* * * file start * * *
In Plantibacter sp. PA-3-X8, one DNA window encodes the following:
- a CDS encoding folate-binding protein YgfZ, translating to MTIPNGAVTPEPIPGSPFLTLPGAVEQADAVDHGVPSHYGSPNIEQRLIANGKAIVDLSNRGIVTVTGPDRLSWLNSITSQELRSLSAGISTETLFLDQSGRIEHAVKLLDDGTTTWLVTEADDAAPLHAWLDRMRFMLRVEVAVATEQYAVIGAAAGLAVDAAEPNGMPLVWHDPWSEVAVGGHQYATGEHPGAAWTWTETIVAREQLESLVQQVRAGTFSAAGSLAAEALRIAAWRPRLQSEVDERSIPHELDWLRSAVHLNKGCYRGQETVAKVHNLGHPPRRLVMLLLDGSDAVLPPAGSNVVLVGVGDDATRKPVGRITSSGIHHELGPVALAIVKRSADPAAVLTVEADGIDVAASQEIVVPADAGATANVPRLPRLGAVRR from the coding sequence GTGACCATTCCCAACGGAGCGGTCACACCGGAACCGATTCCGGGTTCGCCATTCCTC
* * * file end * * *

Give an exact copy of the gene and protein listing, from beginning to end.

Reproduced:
In Plantibacter sp. PA-3-X8, one DNA window encodes the following:
- a CDS encoding folate-binding protein YgfZ, translating to MTIPNGAVTPEPIPGSPFLTLPGAVEQADAVDHGVPSHYGSPNIEQRLIANGKAIVDLSNRGIVTVTGPDRLSWLNSITSQELRSLSAGISTETLFLDQSGRIEHAVKLLDDGTTTWLVTEADDAAPLHAWLDRMRFMLRVEVAVATEQYAVIGAAAGLAVDAAEPNGMPLVWHDPWSEVAVGGHQYATGEHPGAAWTWTETIVAREQLESLVQQVRAGTFSAAGSLAAEALRIAAWRPRLQSEVDERSIPHELDWLRSAVHLNKGCYRGQETVAKVHNLGHPPRRLVMLLLDGSDAVLPPAGSNVVLVGVGDDATRKPVGRITSSGIHHELGPVALAIVKRSADPAAVLTVEADGIDVAASQEIVVPADAGATANVPRLPRLGAVRR from the coding sequence GTGACCATTCCCAACGGAGCGGTCACACCGGAACCGATTCCGGGTTCGCCATTCCTC